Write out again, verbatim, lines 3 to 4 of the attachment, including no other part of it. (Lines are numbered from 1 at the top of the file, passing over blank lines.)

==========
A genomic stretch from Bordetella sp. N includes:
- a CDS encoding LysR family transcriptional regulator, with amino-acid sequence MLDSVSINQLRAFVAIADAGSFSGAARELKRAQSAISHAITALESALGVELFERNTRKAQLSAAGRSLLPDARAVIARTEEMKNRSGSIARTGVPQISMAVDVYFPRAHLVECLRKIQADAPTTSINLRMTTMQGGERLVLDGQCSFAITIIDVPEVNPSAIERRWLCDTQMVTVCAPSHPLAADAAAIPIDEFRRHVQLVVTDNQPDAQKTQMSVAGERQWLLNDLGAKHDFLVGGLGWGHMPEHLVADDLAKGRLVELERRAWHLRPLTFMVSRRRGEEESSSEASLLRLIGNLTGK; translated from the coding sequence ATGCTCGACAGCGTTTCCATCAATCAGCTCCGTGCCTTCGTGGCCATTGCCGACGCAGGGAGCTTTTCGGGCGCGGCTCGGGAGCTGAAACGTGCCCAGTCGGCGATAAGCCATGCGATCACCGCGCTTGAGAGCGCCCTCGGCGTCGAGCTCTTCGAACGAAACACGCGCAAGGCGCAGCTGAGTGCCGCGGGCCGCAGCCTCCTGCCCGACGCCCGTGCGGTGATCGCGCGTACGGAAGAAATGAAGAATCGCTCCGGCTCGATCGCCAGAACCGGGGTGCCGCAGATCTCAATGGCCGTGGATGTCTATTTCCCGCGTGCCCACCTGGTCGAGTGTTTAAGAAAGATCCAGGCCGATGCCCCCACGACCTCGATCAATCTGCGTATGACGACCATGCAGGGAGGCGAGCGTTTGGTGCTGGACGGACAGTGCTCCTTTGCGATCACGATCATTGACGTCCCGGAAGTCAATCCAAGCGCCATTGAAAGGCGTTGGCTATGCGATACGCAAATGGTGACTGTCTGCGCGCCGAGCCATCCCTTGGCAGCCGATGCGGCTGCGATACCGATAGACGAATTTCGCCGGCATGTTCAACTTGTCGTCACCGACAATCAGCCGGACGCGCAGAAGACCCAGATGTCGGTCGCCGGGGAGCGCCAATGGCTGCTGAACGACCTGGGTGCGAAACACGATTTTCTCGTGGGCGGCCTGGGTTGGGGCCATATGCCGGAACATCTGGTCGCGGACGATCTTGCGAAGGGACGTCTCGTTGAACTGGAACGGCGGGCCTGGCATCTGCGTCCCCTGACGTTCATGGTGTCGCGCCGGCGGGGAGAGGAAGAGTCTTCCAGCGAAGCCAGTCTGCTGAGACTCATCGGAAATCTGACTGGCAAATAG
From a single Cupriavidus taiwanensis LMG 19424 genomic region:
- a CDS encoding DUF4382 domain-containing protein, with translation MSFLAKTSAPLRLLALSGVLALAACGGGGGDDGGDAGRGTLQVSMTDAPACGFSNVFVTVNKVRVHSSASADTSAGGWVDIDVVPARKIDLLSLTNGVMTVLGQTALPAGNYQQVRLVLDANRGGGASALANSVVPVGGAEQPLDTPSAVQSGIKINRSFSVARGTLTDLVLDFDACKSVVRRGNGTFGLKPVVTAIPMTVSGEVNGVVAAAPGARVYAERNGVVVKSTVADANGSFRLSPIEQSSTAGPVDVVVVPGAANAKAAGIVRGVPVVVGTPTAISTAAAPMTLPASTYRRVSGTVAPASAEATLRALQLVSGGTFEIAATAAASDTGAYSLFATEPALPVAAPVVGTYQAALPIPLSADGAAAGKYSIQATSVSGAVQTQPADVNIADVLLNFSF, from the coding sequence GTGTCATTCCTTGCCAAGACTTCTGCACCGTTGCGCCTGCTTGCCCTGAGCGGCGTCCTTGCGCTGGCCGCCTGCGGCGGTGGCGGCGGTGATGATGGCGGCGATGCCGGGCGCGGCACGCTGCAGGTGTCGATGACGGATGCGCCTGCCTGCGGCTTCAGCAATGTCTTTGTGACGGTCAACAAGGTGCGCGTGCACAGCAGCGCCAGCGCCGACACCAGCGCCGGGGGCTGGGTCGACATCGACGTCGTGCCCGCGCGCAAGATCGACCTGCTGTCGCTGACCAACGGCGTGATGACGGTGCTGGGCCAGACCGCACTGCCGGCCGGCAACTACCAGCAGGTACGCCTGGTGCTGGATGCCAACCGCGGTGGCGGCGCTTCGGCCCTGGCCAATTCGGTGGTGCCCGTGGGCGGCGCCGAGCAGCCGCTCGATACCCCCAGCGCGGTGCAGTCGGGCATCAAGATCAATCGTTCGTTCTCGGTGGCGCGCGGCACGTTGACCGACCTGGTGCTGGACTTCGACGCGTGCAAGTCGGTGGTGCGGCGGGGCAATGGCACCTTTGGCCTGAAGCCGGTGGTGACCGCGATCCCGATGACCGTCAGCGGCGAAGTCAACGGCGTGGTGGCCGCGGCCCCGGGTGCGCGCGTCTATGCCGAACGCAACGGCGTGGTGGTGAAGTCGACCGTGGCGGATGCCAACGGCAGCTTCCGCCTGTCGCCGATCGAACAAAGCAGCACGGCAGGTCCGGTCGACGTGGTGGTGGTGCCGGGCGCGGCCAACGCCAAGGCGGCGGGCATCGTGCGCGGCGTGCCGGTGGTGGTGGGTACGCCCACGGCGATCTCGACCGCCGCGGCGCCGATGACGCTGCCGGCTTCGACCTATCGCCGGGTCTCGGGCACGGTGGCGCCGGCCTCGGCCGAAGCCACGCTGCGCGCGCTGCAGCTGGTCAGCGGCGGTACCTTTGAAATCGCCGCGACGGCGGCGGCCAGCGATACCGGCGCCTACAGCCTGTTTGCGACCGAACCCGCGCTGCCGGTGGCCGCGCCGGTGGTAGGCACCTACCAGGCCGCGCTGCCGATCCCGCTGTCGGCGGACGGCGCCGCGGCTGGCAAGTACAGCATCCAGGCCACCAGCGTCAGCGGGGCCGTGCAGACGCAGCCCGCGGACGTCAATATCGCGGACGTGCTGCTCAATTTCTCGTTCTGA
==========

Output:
From a single Cupriavidus taiwanensis LMG 19424 genomic region:
- a CDS encoding DUF4382 domain-containing protein, with translation MSFLAKTSAPLRLLALSGVLALAACGGGGGDDGGDAGRGTLQVSMTDAPACGFSNVFVTVNKVRVHSSASADTSAGGWVDIDVVPARKIDLLSLTNGVMTVLGQTALPAGNYQQVRLVLDANRGGGASALANSVVPVGGAEQPLDTPSAVQSGIKINRSFSVARGTLTDLVLDFDACKSVVRRGNGTFGLKPVVTAIPMTVSGEVNGVVAAAPGARVYAERNGVVVKSTVADANGSFRLSPIEQSSTAGPVDVVVVPGAANAKAAGIVRGVPVVVGTPTAISTAAAPMTLPASTYRRVSGTVAPASAEATLRALQLVSGGTFEIAATAAASDTGAYSLFATEPALPVAAPVVGTYQAALPIPLSADGAAAGKYSIQATSVSGAVQTQPADVNIADVLLNFSF, from the coding sequence GTGTCATTCCTTGCCAAGACTTCTGCACCGTTGCGCCTGCTTGCCCTGAGCGGCGTCCTTGCGCTGGCCGCCTGCGGCGGTGGCGGCGGTGATGATGGCGGCGATGCCGGGCGCGGCACGCTGCAGGTGTCGATGACGGATGCGCCTGCCTGCGGCTTCAGCAATGTCTTTGTGACGGTCAACAAGGTGCGCGTGCACAGCAGCGCCAGCGCCGACACCAGCGCCGGGGGCTGGGTCGACATCGACGTCGTGCCCGCGCGCAAGATCGACCTGCTGTCGCTGACCAACGGCGTGATGACGGTGCTGGGCCAGACCGCACTGCCGGCCGGCAACTACCAGCAGGTACGCCTGGTGCTGGATGCCAACCGCGGTGGCGGCGCTTCGGCCCTGGCCAATTCGGTGGTGCCCGTGGGCGGCGCCGAGCAGCCGCTCGATACCCCCAGCGCGGTGCAGTCGGGCATCAAGATCAATCGTTCGTTCTCGGTGGCGCGCGGCACGTTGACCGACCTGGTGCTGGACTTCGACGCGTGCAAGTCGGTGGTGCGGCGGGGCAATGGCACCTTTGGCCTGAAGCCGGTGGTGACCGCGATCCCGATGACCGTCAGCGGCGAAGTCAACGGCGTGGTGGCCGCGGCCCCGGGTGCGCGCGTCTATGCCGAACGCAACGGCGTGGTGGTGAAGTCGACCGTGGCGGATGCCAACGGCAGCTTCCGCCTGTCGCCGATCGAACAAAGCAGCACGGCAGGTCCGGTCGACGTGGTGGTGGTGCCGGGCGCGGCCAACGCCAAGGCGGCGGGCATCGTGCGCGGCGTGCCGGTGGTGGTGGGTACGCCCACGGCGATCTCGACCGCCGCGGCGCCGATGACGCTGCCGGCTTCGACCTATCGCCGGGTCTCGGGCACGGTGGCGCCGGCCTCGGCCGAAGCCACGCTGCGCGCGCTGCAGCTGGTCAGCGGCGGTACCTTTGAAATCGCCGCGACGGCGGCGGCCAGCGATACCGGCGCCTACAGCCTGTTTGCGACCGAACCCGCGCTGCCGGTGGCCGCGCCGGTGGTAGGCACCTACCAGGCCGCGCTGCCGATCCCGCTGTCGGCGGACGGCGCCGCGGCTGGCAAGTACAGCATCCAGGCCACCAGCGTCAGCGGGGCCGTGCAGACGCAGCCCGCGGACGTCAATATCGCGGACGTGCTGCTCAATTTCTCGTTCTGA